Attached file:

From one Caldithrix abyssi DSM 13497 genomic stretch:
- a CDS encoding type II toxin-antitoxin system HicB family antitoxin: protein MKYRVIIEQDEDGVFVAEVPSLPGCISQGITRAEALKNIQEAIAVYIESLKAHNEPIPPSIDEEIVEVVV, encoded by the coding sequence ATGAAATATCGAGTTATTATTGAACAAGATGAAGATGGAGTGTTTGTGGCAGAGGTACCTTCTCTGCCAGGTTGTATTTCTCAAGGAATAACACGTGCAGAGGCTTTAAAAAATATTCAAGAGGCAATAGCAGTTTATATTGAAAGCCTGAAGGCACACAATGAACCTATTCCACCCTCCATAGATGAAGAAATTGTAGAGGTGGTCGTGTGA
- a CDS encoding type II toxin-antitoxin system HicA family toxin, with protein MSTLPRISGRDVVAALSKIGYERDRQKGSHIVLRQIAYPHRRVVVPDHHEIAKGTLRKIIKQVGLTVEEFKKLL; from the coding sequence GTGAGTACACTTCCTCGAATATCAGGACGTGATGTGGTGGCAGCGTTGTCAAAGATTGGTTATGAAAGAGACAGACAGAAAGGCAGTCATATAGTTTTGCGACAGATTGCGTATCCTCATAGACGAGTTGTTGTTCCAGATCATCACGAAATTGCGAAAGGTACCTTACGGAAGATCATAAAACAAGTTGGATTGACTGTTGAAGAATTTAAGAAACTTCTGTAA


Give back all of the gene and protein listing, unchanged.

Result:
From one Caldithrix abyssi DSM 13497 genomic stretch:
- a CDS encoding type II toxin-antitoxin system HicB family antitoxin: protein MKYRVIIEQDEDGVFVAEVPSLPGCISQGITRAEALKNIQEAIAVYIESLKAHNEPIPPSIDEEIVEVVV, encoded by the coding sequence ATGAAATATCGAGTTATTATTGAACAAGATGAAGATGGAGTGTTTGTGGCAGAGGTACCTTCTCTGCCAGGTTGTATTTCTCAAGGAATAACACGTGCAGAGGCTTTAAAAAATATTCAAGAGGCAATAGCAGTTTATATTGAAAGCCTGAAGGCACACAATGAACCTATTCCACCCTCCATAGATGAAGAAATTGTAGAGGTGGTCGTGTGA
- a CDS encoding type II toxin-antitoxin system HicA family toxin, with protein MSTLPRISGRDVVAALSKIGYERDRQKGSHIVLRQIAYPHRRVVVPDHHEIAKGTLRKIIKQVGLTVEEFKKLL; from the coding sequence GTGAGTACACTTCCTCGAATATCAGGACGTGATGTGGTGGCAGCGTTGTCAAAGATTGGTTATGAAAGAGACAGACAGAAAGGCAGTCATATAGTTTTGCGACAGATTGCGTATCCTCATAGACGAGTTGTTGTTCCAGATCATCACGAAATTGCGAAAGGTACCTTACGGAAGATCATAAAACAAGTTGGATTGACTGTTGAAGAATTTAAGAAACTTCTGTAA